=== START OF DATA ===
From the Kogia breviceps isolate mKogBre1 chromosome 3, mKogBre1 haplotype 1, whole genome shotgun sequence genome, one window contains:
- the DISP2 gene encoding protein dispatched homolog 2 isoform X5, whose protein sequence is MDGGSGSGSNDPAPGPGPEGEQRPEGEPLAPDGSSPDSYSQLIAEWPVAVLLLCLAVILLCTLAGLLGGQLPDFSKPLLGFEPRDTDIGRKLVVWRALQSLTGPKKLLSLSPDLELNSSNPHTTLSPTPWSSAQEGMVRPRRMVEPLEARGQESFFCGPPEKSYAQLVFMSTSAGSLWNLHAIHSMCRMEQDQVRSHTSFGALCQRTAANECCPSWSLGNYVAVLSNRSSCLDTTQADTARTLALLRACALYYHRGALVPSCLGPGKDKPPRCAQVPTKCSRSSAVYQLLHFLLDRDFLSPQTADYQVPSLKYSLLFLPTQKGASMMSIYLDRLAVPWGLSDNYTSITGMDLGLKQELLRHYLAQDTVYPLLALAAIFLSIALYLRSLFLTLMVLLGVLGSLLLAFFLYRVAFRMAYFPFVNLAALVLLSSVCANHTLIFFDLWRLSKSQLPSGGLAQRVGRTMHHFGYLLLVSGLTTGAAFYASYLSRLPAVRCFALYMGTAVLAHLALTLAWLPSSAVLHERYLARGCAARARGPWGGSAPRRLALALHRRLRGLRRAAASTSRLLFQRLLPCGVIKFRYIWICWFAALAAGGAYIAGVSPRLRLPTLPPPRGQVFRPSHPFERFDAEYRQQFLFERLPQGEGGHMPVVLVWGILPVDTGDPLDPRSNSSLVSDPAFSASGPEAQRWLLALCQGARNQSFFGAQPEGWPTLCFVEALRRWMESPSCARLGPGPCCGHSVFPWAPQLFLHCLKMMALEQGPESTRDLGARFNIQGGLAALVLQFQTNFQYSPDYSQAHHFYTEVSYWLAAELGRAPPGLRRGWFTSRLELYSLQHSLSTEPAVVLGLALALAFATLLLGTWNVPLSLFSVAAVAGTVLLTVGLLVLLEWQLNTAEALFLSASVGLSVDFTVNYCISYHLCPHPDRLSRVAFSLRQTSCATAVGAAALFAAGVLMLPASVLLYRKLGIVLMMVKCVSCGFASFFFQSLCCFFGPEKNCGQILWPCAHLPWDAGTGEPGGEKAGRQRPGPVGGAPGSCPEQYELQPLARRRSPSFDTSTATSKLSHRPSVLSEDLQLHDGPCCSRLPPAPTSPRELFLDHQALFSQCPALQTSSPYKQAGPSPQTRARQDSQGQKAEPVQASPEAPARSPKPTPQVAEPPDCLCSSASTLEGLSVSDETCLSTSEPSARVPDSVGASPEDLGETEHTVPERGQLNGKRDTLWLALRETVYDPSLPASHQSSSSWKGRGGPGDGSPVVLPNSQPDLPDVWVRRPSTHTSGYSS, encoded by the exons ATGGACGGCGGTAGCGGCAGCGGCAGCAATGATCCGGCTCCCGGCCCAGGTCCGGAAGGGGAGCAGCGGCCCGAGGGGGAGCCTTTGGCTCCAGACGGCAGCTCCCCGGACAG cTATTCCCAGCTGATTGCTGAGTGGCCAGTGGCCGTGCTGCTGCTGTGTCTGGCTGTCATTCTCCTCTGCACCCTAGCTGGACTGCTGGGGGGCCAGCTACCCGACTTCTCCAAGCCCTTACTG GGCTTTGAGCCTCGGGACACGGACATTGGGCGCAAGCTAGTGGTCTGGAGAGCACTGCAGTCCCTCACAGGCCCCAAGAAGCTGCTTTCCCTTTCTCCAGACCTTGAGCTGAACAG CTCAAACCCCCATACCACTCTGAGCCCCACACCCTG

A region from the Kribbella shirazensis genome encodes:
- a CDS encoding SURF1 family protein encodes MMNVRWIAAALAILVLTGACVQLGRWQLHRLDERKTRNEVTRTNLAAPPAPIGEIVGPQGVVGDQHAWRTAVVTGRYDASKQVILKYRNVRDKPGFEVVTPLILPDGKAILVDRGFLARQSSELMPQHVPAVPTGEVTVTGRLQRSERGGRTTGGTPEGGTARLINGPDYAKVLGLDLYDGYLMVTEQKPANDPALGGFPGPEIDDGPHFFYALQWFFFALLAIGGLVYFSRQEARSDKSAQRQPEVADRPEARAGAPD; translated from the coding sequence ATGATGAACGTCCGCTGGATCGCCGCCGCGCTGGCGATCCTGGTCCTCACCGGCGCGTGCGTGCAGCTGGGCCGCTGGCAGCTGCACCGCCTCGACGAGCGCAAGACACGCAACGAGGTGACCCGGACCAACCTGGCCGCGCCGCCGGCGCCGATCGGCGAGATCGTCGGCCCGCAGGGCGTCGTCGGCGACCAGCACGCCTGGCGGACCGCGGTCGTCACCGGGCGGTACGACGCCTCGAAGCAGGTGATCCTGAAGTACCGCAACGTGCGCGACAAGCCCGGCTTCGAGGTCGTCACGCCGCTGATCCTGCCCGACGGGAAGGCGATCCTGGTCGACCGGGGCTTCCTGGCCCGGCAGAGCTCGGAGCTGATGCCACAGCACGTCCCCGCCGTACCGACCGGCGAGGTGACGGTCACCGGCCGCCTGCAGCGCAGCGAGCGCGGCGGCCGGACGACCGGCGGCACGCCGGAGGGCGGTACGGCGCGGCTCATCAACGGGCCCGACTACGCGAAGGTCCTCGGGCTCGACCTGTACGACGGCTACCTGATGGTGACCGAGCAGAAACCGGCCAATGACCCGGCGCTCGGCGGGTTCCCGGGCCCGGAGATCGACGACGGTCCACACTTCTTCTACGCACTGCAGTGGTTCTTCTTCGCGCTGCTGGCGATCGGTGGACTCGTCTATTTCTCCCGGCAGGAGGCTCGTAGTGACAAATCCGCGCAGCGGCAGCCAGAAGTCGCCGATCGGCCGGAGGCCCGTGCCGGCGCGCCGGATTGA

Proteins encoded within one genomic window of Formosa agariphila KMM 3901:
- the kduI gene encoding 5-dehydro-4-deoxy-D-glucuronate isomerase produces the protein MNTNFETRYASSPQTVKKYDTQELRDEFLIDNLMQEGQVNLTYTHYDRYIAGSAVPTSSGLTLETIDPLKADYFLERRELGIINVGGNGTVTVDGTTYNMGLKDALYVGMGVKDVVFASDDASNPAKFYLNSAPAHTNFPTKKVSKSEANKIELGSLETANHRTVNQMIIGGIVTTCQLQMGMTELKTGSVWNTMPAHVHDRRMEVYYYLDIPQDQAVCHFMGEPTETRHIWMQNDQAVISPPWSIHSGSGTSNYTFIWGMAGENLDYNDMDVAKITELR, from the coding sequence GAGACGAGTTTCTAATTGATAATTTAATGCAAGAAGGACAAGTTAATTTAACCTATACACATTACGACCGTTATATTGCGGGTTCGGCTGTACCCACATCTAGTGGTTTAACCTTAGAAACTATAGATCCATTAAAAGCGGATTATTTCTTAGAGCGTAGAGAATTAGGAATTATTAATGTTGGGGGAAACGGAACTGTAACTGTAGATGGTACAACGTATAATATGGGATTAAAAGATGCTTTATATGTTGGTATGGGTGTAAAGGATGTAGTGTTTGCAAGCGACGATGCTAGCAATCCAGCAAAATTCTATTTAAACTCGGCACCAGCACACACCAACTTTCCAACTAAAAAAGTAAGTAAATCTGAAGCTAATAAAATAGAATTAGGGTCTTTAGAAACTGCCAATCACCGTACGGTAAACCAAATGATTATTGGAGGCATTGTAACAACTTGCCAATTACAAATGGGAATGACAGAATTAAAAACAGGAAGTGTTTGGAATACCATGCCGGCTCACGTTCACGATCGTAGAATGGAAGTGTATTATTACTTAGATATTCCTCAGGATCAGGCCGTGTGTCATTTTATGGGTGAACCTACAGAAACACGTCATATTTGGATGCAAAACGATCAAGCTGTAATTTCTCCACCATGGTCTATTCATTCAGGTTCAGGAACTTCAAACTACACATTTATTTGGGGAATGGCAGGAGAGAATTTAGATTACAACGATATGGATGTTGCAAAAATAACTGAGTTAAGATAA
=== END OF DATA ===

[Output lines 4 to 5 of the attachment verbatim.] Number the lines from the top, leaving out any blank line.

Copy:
- a CDS encoding SURF1 family protein encodes MMNVRWIAAALAILVLTGACVQLGRWQLHRLDERKTRNEVTRTNLAAPPAPIGEIVGPQGVVGDQHAWRTAVVTGRYDASKQVILKYRNVRDKPGFEVVTPLILPDGKAILVDRGFLARQSSELMPQHVPAVPTGEVTVTGRLQRSERGGRTTGGTPEGGTARLINGPDYAKVLGLDLYDGYLMVTEQKPANDPALGGFPGPEIDDGPHFFYALQWFFFALLAIGGLVYFSRQEARSDKSAQRQPEVADRPEARAGAPD; translated from the coding sequence ATGATGAACGTCCGCTGGATCGCCGCCGCGCTGGCGATCCTGGTCCTCACCGGCGCGTGCGTGCAGCTGGGCCGCTGGCAGCTGCACCGCCTCGACGAGCGCAAGACACGCAACGAGGTGACCCGGACCAACCTGGCCGCGCCGCCGGCGCCGATCGGCGAGATCGTCGGCCCGCAGGGCGTCGTCGGCGACCAGCACGCCTGGCGGACCGCGGTCGTCACCGGGCGGTACGACGCCTCGAAGCAGGTGATCCTGAAGTACCGCAACGTGCGCGACAAGCCCGGCTTCGAGGTCGTCACGCCGCTGATCCTGCCCGACGGGAAGGCGATCCTGGTCGACCGGGGCTTCCTGGCCCGGCAGAGCTCGGAGCTGATGCCACAGCACGTCCCCGCCGTACCGACCGGCGAGGTGACGGTCACCGGCCGCCTGCAGCGCAGCGAGCGCGGCGGCCGGACGACCGGCGGCACGCCGGAGGGCGGTACGGCGCGGCTCATCAACGGGCCCGACTACGCGAAGGTCCTCGGGCTCGACCTGTACGACGGCTACCTGATGGTGACCGAGCAGAAACCGGCCAATGACCCGGCGCTCGGCGGGTTCCCGGGCCCGGAGATCGACGACGGTCCACACTTCTTCTACGCACTGCAGTGGTTCTTCTTCGCGCTGCTGGCGATCGGTGGACTCGTCTATTTCTCCCGGCAGGAGGCTCGTAGTGACAAATCCGCGCAGCGGCAGCCAGAAGTCGCCGATCGGCCGGAGGCCCGTGCCGGCGCGCCGGATTGA

Proteins encoded within one genomic window of Formosa agariphila KMM 3901: